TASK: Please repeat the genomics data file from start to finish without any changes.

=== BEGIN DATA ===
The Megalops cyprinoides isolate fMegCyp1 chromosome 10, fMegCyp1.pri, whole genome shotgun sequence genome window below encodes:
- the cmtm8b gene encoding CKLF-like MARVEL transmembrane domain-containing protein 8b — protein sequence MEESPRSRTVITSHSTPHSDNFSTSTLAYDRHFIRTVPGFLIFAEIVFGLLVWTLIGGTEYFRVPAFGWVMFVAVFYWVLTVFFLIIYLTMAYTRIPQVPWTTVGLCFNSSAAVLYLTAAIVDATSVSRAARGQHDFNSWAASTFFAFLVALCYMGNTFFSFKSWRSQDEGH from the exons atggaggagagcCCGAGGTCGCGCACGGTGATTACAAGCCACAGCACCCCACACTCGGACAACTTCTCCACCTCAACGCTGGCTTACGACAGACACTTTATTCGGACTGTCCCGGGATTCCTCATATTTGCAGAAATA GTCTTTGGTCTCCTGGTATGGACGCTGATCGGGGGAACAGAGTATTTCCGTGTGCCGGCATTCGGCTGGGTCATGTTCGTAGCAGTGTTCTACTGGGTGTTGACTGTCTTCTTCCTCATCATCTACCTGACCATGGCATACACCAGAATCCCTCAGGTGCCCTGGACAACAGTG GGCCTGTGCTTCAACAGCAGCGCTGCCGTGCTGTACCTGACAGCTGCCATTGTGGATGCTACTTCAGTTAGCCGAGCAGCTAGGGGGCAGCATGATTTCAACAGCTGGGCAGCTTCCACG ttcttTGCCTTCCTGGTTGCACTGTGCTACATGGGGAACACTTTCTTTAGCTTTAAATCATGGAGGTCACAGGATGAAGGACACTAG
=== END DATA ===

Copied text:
The Megalops cyprinoides isolate fMegCyp1 chromosome 10, fMegCyp1.pri, whole genome shotgun sequence genome window below encodes:
- the cmtm8b gene encoding CKLF-like MARVEL transmembrane domain-containing protein 8b — protein sequence MEESPRSRTVITSHSTPHSDNFSTSTLAYDRHFIRTVPGFLIFAEIVFGLLVWTLIGGTEYFRVPAFGWVMFVAVFYWVLTVFFLIIYLTMAYTRIPQVPWTTVGLCFNSSAAVLYLTAAIVDATSVSRAARGQHDFNSWAASTFFAFLVALCYMGNTFFSFKSWRSQDEGH from the exons atggaggagagcCCGAGGTCGCGCACGGTGATTACAAGCCACAGCACCCCACACTCGGACAACTTCTCCACCTCAACGCTGGCTTACGACAGACACTTTATTCGGACTGTCCCGGGATTCCTCATATTTGCAGAAATA GTCTTTGGTCTCCTGGTATGGACGCTGATCGGGGGAACAGAGTATTTCCGTGTGCCGGCATTCGGCTGGGTCATGTTCGTAGCAGTGTTCTACTGGGTGTTGACTGTCTTCTTCCTCATCATCTACCTGACCATGGCATACACCAGAATCCCTCAGGTGCCCTGGACAACAGTG GGCCTGTGCTTCAACAGCAGCGCTGCCGTGCTGTACCTGACAGCTGCCATTGTGGATGCTACTTCAGTTAGCCGAGCAGCTAGGGGGCAGCATGATTTCAACAGCTGGGCAGCTTCCACG ttcttTGCCTTCCTGGTTGCACTGTGCTACATGGGGAACACTTTCTTTAGCTTTAAATCATGGAGGTCACAGGATGAAGGACACTAG